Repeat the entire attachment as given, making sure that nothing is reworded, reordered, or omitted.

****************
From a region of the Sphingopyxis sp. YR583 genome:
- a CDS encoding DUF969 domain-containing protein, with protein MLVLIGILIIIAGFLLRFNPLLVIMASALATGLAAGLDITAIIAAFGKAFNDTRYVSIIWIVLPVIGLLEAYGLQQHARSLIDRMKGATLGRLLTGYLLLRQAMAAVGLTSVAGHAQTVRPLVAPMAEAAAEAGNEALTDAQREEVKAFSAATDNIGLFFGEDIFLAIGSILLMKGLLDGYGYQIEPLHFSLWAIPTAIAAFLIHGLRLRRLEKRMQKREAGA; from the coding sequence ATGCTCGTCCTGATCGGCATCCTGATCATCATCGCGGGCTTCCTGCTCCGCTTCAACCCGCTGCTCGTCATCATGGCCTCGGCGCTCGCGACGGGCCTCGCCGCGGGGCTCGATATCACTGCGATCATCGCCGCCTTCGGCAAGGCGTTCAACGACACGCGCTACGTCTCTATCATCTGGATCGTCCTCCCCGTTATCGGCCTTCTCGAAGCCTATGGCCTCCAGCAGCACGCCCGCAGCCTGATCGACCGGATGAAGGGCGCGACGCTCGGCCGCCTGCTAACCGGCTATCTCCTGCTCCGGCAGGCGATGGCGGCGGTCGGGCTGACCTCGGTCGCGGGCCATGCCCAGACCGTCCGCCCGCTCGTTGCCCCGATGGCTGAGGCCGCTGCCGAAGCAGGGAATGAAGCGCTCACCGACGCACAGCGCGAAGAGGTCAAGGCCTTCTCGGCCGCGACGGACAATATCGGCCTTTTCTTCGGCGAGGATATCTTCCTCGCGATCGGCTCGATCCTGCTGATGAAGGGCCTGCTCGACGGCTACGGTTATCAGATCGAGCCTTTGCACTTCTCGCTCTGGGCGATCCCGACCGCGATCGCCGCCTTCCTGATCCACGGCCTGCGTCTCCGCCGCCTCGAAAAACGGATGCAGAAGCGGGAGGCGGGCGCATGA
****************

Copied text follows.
From a region of the Sphingopyxis sp. YR583 genome:
- a CDS encoding DUF969 domain-containing protein, with protein MLVLIGILIIIAGFLLRFNPLLVIMASALATGLAAGLDITAIIAAFGKAFNDTRYVSIIWIVLPVIGLLEAYGLQQHARSLIDRMKGATLGRLLTGYLLLRQAMAAVGLTSVAGHAQTVRPLVAPMAEAAAEAGNEALTDAQREEVKAFSAATDNIGLFFGEDIFLAIGSILLMKGLLDGYGYQIEPLHFSLWAIPTAIAAFLIHGLRLRRLEKRMQKREAGA; from the coding sequence ATGCTCGTCCTGATCGGCATCCTGATCATCATCGCGGGCTTCCTGCTCCGCTTCAACCCGCTGCTCGTCATCATGGCCTCGGCGCTCGCGACGGGCCTCGCCGCGGGGCTCGATATCACTGCGATCATCGCCGCCTTCGGCAAGGCGTTCAACGACACGCGCTACGTCTCTATCATCTGGATCGTCCTCCCCGTTATCGGCCTTCTCGAAGCCTATGGCCTCCAGCAGCACGCCCGCAGCCTGATCGACCGGATGAAGGGCGCGACGCTCGGCCGCCTGCTAACCGGCTATCTCCTGCTCCGGCAGGCGATGGCGGCGGTCGGGCTGACCTCGGTCGCGGGCCATGCCCAGACCGTCCGCCCGCTCGTTGCCCCGATGGCTGAGGCCGCTGCCGAAGCAGGGAATGAAGCGCTCACCGACGCACAGCGCGAAGAGGTCAAGGCCTTCTCGGCCGCGACGGACAATATCGGCCTTTTCTTCGGCGAGGATATCTTCCTCGCGATCGGCTCGATCCTGCTGATGAAGGGCCTGCTCGACGGCTACGGTTATCAGATCGAGCCTTTGCACTTCTCGCTCTGGGCGATCCCGACCGCGATCGCCGCCTTCCTGATCCACGGCCTGCGTCTCCGCCGCCTCGAAAAACGGATGCAGAAGCGGGAGGCGGGCGCATGA